Call to Worship

By Pastor Matt Sikes

A couple of months ago I wrote a blog post on the shape of our corporate worship and how we seek to reenact the gospel within the order of our worship services. If you were not able to read that post or you would like to go back and read it again you can find it HERE. Today I would like to talk a little more about why we have a Call to worship and what it means.

Call to Worship

In our worship services we read our Call to Worship from God’s Word to remind us that we do not join together and “conjure” up God’s presence by our singing or praying or a certain atmosphere that we create. This is important because we can often be confused about this idea. I recently saw a video of a worship service where one of the leaders talked about how we “cultivate” God’s presence as we sing songs of worship to Him. Now, I am sure that this person had very good intentions and probably didn’t think through the connotations of what he was saying, but it is very easy for us to think that unless we sing loud enough or feel a certain way or whatever that God’s presence will not be among us. This is actually a form of works-based righteousness and it can be harmful.

God is always with us and among us as believers, but when we gather as the church to worship His presence is among us in a special and distinct way. The Christian’s faith is not a solitary faith, but a very corporate one. Together we make up the body and the bride of Christ and are called a royal priesthood and a people for his own possession (see Matthew 11, 1 Cor.11-14, 1 Peter 2:4-12, and many others for further study on this topic). We are called to “bear one another’s burdens and so fulfill the law of Christ. (Gal. 6:2). Again, this is done in a corporate context.

So, why do I bring all of these things up? Hopefully this is a reminder that we have been called to this by God Himself, because of Jesus. He has called us out of darkness and into His marvelous light (1 Pet. 2:9). Even the Greek word used for church in the New Testament is ekklesia, which many scholars interpret to mean “the called out ones.”  The point is this –gathering to worship God is not something that we have thought up and we don’t need to invite Him into our gathering. It is His idea and He invites us to gather together to experience His presence. 

So, we read from God’s Word as our Call to Worship to reorient ourselves to these amazing truths.  Have you understood our corporate gathering in this way? If not, does this help you to feel more freedom to worship God knowing that His presence is already among us?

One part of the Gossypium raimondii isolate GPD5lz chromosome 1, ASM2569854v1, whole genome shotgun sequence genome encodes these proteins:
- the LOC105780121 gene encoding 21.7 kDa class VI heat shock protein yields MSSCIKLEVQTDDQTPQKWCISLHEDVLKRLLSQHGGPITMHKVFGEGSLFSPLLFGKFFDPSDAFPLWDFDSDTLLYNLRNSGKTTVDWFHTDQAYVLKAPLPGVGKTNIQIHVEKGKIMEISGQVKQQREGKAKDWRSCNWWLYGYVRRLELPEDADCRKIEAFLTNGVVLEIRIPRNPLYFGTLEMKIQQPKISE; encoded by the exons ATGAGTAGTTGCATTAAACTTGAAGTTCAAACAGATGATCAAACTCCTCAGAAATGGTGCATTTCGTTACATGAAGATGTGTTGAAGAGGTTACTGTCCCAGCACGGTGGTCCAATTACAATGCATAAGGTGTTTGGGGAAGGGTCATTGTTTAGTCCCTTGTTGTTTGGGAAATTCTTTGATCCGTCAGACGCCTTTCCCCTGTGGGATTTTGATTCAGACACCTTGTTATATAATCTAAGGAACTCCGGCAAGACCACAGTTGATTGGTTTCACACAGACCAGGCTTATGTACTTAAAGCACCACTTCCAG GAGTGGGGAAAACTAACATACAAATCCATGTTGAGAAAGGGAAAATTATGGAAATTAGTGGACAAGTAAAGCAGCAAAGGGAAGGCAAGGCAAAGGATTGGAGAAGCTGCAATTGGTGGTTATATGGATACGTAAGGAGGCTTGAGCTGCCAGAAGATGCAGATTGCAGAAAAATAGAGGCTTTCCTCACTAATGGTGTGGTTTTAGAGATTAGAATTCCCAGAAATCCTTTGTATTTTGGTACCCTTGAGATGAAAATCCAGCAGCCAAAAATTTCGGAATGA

For this Sunday

This Sunday we will be singing a couple of songs that we have only sung a few times before and I would like to bring your attention to them and remind you of them as you prepare to worship. The first one is The King of Love My Shepherd Is. This is a wonderful paraphrase of Psalm 23 that is set to a traditional Irish melody. You can hear a version of this song below.

The other song we will be singing that may be a little less familiar will be We Will Feast in the House of Zion. This song is based on Isaiah 25 and reminds of the suffering we experience now and how it doesn’t compare to the eternal weight of glory that we will experience when we are finally in the presence of Christ and experience Him face-to-face. The words of this song give great hope and comfort. You can also listen to a version of this song below. Here are the words:


We will feast in the house of Zion

We will sing with our hearts restored

He has done great things, we will say together

We will feast and weep no more

We will not be burned by the fire

He is the LORD our God

We are not consumed, by the flood

Upheld, protected, gathered up (Chorus)

In the dark of night, before the dawn

My soul, be not afraid

For the promised morning, oh how long?

Oh God of Jacob, be my strength (Chorus)

Every vow we’ve broken and betrayed

You are the Faithful one

And from the garden to the grave

Bind us together, bring shalom. (Chorus)

As always, we ask that you would pray for the service and all who are leading that we may realize that magnitude of what we get to do week after week as we meet God in corporate worship. Pray that God would work in our hearts to prepare each one of us and that the gospel would be central to all that we say and do.  You can see the Order of Worship HERE.

See you Sunday!

The King of Love My Shepherd Is – Sung by the congregation of Capitol Hill Baptist Church

from Psalms, released 14 April 2015

Written by Sandra McCracken and Joshua Moore

© 2015 Drink Your Tea (ASCAP) / Joshmooreownsthis Music (ASCAP)